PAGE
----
Add domain, add a mathematical unit, virtual CPUs, memory – bear in mind, all these can be changed – a virtual network interface on my virtual switch called vnet0 and the disk. Add-vdisk with hpfdisk1 – just happens to be named after my domain name – and use that disk that I’ve just assigned to the virtual disk service and then assign that to the Logical Domain hpf file.


Say a couple of [2:43 inaudible] the boot device which will be hpfdisk1 and autoboot, which means the system would all automatically boot if the T-series server is rebooted. Not necessarily if the control domain reboots, but if the machine is powered off and then brought back again, not only will the control domain boots but so will this particular Logical Domain.




>> Dave:  Mick, can I jump in with a question that’s in the queue?


>> Mick:  Certainly.


>> Dave:  Is a sparse volume the same as thin provisioning?


>> Mick:  Yes, it is, Dave. Yeah. Because of the fact that it doesn’t use any space, so as you know, in other circles, if you like, it would be known as thin provisioning. Every computer system has its own acronyms and terms. But yes, it’s the same.


>> Dave:  That’s great, Mick. I’d like to remind everybody keep your chat windows open. Thank you.




>> Mick:  Having defined all the details for the domain like this, once we’re happy that all the resources have been assigned we could bind the domain and we can do a list-bindings just to check everything up. Then we can Telnet to the port and start the domain. You could do this in separate windows if you want to see exactly what’s going on or you could just do ldm start domain and when that comes back to the prompt do a telnet localhost in the port. Remember you can do an ldm list to find out what the port is, 5000.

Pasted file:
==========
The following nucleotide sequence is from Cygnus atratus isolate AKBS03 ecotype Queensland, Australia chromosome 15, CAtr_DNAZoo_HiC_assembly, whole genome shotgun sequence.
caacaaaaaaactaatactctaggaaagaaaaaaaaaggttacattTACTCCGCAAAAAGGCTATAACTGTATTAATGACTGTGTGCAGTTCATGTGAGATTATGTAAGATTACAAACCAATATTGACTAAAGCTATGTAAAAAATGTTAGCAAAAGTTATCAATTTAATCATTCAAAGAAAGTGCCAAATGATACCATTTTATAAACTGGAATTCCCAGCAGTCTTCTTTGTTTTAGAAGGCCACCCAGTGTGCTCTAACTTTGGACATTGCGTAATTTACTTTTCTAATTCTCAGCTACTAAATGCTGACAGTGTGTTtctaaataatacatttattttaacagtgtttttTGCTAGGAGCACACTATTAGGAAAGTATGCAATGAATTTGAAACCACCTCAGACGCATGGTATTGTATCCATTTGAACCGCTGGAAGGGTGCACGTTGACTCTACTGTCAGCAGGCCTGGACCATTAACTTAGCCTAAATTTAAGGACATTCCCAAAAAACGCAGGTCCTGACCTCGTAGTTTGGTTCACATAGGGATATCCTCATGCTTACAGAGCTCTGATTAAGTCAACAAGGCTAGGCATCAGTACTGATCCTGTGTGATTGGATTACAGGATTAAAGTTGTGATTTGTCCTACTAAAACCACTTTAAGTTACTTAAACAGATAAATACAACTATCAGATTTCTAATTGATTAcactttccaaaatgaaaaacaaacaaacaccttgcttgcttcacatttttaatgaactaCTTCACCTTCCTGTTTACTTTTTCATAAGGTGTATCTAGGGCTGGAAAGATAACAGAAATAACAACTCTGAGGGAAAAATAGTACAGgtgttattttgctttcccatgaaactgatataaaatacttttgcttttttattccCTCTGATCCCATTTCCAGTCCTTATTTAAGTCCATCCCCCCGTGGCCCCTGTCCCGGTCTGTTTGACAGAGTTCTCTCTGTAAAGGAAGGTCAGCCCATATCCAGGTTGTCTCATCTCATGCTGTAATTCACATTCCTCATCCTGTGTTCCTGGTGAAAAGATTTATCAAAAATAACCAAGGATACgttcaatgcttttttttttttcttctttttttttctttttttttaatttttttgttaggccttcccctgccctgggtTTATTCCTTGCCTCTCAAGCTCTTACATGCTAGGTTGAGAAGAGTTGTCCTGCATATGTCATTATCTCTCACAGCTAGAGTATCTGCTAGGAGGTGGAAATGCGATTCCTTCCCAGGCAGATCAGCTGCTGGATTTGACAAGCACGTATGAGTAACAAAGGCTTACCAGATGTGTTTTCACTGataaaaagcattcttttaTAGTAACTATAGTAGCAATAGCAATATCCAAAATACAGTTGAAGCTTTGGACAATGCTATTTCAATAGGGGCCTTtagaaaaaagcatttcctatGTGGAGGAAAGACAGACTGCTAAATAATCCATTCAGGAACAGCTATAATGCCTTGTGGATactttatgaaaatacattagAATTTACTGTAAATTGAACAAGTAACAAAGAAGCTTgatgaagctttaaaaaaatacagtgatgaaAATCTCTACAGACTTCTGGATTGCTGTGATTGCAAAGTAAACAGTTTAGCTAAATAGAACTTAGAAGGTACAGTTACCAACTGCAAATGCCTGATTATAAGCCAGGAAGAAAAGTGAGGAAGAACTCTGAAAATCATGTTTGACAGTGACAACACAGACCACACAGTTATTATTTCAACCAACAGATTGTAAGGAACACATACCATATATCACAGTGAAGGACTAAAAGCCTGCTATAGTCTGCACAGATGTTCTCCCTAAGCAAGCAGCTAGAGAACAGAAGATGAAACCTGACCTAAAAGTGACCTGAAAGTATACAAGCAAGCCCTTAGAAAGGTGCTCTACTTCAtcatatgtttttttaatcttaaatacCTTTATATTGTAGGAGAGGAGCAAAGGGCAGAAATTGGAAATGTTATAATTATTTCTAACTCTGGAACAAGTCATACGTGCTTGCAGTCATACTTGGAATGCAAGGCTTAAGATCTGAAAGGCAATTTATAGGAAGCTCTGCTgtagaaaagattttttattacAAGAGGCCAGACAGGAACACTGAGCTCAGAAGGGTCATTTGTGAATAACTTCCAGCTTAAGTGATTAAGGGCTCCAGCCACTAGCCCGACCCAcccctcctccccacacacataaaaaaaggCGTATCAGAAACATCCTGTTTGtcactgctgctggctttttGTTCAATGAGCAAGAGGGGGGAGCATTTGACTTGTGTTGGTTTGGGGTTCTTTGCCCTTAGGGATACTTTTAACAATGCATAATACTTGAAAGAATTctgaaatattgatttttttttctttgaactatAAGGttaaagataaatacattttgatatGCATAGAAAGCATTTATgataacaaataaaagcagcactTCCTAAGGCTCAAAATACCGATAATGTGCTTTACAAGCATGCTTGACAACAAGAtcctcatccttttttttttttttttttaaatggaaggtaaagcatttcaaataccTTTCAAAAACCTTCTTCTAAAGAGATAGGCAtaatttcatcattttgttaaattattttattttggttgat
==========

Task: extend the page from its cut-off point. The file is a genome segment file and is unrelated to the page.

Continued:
Build the operating system. Here is could do a boot net because when I do a boot net I can find out what the MAC address is of my new Logical Domain and then I can set my Solaris build server to respond to that MAC address. Or if I don’t have that capability, I can actually create an ISO image, copy an ISO image of the operating system into my control domain. In this case, /iso/sol-10-u9, etc. That’s the downloadable image that I would get from Oracle. And add it as virtual disk service and then assign that again to the Logical Domain.




When I do show-disks, it’s disk@1 that you can see when you do an ldm list like this to show your disk service. And I can boot and then I can say, “boot” and then that disk and then that would boot from the DVD and I could do my build server as normal.